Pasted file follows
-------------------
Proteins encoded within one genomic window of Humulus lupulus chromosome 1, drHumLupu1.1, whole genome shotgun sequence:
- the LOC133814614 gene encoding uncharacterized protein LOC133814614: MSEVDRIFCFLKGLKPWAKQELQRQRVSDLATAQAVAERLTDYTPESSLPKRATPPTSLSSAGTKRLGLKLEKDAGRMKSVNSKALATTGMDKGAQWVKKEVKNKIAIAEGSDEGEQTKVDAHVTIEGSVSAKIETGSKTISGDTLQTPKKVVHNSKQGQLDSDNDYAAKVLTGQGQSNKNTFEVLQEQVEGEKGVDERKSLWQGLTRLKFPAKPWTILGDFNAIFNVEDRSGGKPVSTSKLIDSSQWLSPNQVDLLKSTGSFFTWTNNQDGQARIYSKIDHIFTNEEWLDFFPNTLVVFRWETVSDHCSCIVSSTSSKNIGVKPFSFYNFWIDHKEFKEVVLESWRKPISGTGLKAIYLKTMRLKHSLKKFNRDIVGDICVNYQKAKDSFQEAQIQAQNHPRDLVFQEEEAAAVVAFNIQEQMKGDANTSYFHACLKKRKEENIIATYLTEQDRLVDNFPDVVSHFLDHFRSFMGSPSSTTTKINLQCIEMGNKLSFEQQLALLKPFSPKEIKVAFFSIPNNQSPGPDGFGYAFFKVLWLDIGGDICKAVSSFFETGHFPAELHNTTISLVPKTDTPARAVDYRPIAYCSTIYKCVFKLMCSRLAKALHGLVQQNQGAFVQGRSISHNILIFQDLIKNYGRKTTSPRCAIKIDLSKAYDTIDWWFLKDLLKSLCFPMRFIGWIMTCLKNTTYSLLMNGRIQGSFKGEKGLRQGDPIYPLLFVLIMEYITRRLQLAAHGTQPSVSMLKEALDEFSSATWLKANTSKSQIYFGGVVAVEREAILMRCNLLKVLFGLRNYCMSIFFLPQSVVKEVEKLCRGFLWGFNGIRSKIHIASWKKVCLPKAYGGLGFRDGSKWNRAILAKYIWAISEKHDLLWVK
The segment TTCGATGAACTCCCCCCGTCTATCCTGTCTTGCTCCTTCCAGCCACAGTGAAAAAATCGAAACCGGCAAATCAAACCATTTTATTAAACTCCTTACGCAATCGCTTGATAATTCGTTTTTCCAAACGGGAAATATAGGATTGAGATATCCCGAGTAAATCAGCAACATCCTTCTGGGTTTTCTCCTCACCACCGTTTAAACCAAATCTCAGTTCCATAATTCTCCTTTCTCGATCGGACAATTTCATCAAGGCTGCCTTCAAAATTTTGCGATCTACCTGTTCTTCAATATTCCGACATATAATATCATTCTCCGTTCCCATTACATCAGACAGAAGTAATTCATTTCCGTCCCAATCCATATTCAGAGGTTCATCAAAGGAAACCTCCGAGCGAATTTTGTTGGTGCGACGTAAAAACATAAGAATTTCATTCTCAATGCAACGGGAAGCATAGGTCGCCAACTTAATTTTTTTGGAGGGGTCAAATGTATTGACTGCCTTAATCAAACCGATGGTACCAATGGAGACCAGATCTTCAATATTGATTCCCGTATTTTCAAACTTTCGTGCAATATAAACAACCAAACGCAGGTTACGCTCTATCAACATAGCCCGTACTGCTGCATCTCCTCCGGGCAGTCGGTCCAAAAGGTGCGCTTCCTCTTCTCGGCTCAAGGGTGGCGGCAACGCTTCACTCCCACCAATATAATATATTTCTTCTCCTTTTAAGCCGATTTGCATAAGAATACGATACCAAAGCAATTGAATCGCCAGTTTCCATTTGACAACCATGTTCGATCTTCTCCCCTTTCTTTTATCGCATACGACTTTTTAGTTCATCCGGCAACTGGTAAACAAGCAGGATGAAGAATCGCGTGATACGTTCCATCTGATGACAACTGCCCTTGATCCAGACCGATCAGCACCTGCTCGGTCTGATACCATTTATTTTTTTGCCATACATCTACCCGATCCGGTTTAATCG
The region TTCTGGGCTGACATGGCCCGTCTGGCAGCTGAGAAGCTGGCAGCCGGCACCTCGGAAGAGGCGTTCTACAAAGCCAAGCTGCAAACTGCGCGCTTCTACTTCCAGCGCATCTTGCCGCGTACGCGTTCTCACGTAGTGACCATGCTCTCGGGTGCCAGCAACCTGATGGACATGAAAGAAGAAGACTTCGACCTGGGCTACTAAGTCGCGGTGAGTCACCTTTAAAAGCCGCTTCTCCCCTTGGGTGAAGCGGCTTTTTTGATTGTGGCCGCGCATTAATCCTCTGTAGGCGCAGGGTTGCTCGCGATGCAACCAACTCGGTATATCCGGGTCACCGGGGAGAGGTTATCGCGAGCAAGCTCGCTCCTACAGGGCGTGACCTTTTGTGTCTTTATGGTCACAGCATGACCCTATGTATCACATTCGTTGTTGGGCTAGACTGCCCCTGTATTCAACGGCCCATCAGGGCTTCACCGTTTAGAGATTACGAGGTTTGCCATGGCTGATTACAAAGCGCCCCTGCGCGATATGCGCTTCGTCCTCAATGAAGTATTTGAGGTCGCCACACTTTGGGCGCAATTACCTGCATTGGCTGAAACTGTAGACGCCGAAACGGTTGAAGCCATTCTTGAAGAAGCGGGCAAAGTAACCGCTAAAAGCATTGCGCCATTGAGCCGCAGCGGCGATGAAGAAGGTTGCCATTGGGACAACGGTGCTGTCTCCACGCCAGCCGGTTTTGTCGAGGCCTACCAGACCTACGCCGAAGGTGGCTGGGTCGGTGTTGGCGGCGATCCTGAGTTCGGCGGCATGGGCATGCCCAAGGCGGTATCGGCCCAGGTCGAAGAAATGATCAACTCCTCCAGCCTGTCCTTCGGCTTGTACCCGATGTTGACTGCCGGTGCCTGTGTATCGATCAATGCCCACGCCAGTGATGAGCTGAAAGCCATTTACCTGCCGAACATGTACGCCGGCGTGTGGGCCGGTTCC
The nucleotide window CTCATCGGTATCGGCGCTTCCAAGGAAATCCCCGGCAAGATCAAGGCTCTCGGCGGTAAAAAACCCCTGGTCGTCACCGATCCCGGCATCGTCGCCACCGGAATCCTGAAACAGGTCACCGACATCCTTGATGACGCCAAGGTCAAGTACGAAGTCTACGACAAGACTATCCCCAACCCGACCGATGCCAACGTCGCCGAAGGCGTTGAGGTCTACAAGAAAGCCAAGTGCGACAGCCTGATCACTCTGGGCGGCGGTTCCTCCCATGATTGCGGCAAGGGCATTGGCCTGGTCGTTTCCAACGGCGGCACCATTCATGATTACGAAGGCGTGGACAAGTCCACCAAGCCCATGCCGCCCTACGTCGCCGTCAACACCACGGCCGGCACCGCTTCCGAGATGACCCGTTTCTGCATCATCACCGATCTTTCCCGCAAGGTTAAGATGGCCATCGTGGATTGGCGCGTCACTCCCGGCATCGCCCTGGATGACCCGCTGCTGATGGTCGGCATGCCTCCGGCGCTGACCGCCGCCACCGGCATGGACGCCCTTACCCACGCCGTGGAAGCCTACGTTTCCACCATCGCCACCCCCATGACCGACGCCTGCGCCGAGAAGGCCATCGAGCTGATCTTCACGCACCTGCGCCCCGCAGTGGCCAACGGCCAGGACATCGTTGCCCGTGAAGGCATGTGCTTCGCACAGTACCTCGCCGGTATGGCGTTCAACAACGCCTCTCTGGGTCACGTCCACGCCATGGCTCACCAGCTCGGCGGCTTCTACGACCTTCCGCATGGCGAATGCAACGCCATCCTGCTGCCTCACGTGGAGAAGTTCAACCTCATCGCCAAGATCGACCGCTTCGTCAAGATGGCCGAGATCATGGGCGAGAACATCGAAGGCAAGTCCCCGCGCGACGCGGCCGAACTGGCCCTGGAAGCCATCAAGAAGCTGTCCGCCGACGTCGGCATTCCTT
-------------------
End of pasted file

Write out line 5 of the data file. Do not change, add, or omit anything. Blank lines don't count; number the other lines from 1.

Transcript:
The nucleotide window CTCATCGGTATCGGCGCTTCCAAGGAAATCCCCGGCAAGATCAAGGCTCTCGGCGGTAAAAAACCCCTGGTCGTCACCGATCCCGGCATCGTCGCCACCGGAATCCTGAAACAGGTCACCGACATCCTTGATGACGCCAAGGTCAAGTACGAAGTCTACGACAAGACTATCCCCAACCCGACCGATGCCAACGTCGCCGAAGGCGTTGAGGTCTACAAGAAAGCCAAGTGCGACAGCCTGATCACTCTGGGCGGCGGTTCCTCCCATGATTGCGGCAAGGGCATTGGCCTGGTCGTTTCCAACGGCGGCACCATTCATGATTACGAAGGCGTGGACAAGTCCACCAAGCCCATGCCGCCCTACGTCGCCGTCAACACCACGGCCGGCACCGCTTCCGAGATGACCCGTTTCTGCATCATCACCGATCTTTCCCGCAAGGTTAAGATGGCCATCGTGGATTGGCGCGTCACTCCCGGCATCGCCCTGGATGACCCGCTGCTGATGGTCGGCATGCCTCCGGCGCTGACCGCCGCCACCGGCATGGACGCCCTTACCCACGCCGTGGAAGCCTACGTTTCCACCATCGCCACCCCCATGACCGACGCCTGCGCCGAGAAGGCCATCGAGCTGATCTTCACGCACCTGCGCCCCGCAGTGGCCAACGGCCAGGACATCGTTGCCCGTGAAGGCATGTGCTTCGCACAGTACCTCGCCGGTATGGCGTTCAACAACGCCTCTCTGGGTCACGTCCACGCCATGGCTCACCAGCTCGGCGGCTTCTACGACCTTCCGCATGGCGAATGCAACGCCATCCTGCTGCCTCACGTGGAGAAGTTCAACCTCATCGCCAAGATCGACCGCTTCGTCAAGATGGCCGAGATCATGGGCGAGAACATCGAAGGCAAGTCCCCGCGCGACGCGGCCGAACTGGCCCTGGAAGCCATCAAGAAGCTGTCCGCCGACGTCGGCATTCCTT